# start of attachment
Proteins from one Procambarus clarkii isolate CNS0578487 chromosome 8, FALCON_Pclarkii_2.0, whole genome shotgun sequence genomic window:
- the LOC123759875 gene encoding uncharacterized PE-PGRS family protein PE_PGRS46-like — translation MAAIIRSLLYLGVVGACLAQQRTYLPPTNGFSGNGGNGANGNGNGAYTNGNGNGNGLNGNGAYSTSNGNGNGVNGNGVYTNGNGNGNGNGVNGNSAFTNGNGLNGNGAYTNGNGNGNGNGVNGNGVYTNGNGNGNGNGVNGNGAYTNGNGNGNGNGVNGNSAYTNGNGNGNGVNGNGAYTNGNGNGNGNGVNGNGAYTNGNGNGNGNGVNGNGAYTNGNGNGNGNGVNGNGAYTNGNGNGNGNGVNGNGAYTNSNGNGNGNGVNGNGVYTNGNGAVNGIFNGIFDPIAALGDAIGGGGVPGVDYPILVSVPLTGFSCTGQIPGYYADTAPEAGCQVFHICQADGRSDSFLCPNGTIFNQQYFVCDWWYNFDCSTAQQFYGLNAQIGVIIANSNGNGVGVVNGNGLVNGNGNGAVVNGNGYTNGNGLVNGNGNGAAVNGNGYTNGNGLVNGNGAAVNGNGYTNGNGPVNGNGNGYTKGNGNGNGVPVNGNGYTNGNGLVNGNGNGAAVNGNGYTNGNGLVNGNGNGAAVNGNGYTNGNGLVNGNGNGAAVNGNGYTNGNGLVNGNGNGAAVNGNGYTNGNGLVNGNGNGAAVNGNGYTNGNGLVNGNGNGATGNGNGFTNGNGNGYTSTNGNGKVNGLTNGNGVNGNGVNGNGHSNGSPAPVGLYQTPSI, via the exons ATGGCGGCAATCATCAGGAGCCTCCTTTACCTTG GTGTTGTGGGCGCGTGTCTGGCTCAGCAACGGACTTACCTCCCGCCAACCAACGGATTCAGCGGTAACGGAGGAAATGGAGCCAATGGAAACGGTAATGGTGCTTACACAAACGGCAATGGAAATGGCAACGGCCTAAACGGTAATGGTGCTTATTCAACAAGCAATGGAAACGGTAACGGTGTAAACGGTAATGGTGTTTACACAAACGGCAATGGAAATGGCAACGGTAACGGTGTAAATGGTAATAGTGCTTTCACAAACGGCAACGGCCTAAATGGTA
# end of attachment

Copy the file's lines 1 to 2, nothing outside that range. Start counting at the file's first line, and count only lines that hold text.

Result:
Proteins from one Procambarus clarkii isolate CNS0578487 chromosome 8, FALCON_Pclarkii_2.0, whole genome shotgun sequence genomic window:
- the LOC123759875 gene encoding uncharacterized PE-PGRS family protein PE_PGRS46-like — translation MAAIIRSLLYLGVVGACLAQQRTYLPPTNGFSGNGGNGANGNGNGAYTNGNGNGNGLNGNGAYSTSNGNGNGVNGNGVYTNGNGNGNGNGVNGNSAFTNGNGLNGNGAYTNGNGNGNGNGVNGNGVYTNGNGNGNGNGVNGNGAYTNGNGNGNGNGVNGNSAYTNGNGNGNGVNGNGAYTNGNGNGNGNGVNGNGAYTNGNGNGNGNGVNGNGAYTNGNGNGNGNGVNGNGAYTNGNGNGNGNGVNGNGAYTNSNGNGNGNGVNGNGVYTNGNGAVNGIFNGIFDPIAALGDAIGGGGVPGVDYPILVSVPLTGFSCTGQIPGYYADTAPEAGCQVFHICQADGRSDSFLCPNGTIFNQQYFVCDWWYNFDCSTAQQFYGLNAQIGVIIANSNGNGVGVVNGNGLVNGNGNGAVVNGNGYTNGNGLVNGNGNGAAVNGNGYTNGNGLVNGNGAAVNGNGYTNGNGPVNGNGNGYTKGNGNGNGVPVNGNGYTNGNGLVNGNGNGAAVNGNGYTNGNGLVNGNGNGAAVNGNGYTNGNGLVNGNGNGAAVNGNGYTNGNGLVNGNGNGAAVNGNGYTNGNGLVNGNGNGAAVNGNGYTNGNGLVNGNGNGATGNGNGFTNGNGNGYTSTNGNGKVNGLTNGNGVNGNGVNGNGHSNGSPAPVGLYQTPSI, via the exons ATGGCGGCAATCATCAGGAGCCTCCTTTACCTTG GTGTTGTGGGCGCGTGTCTGGCTCAGCAACGGACTTACCTCCCGCCAACCAACGGATTCAGCGGTAACGGAGGAAATGGAGCCAATGGAAACGGTAATGGTGCTTACACAAACGGCAATGGAAATGGCAACGGCCTAAACGGTAATGGTGCTTATTCAACAAGCAATGGAAACGGTAACGGTGTAAACGGTAATGGTGTTTACACAAACGGCAATGGAAATGGCAACGGTAACGGTGTAAATGGTAATAGTGCTTTCACAAACGGCAACGGCCTAAATGGTA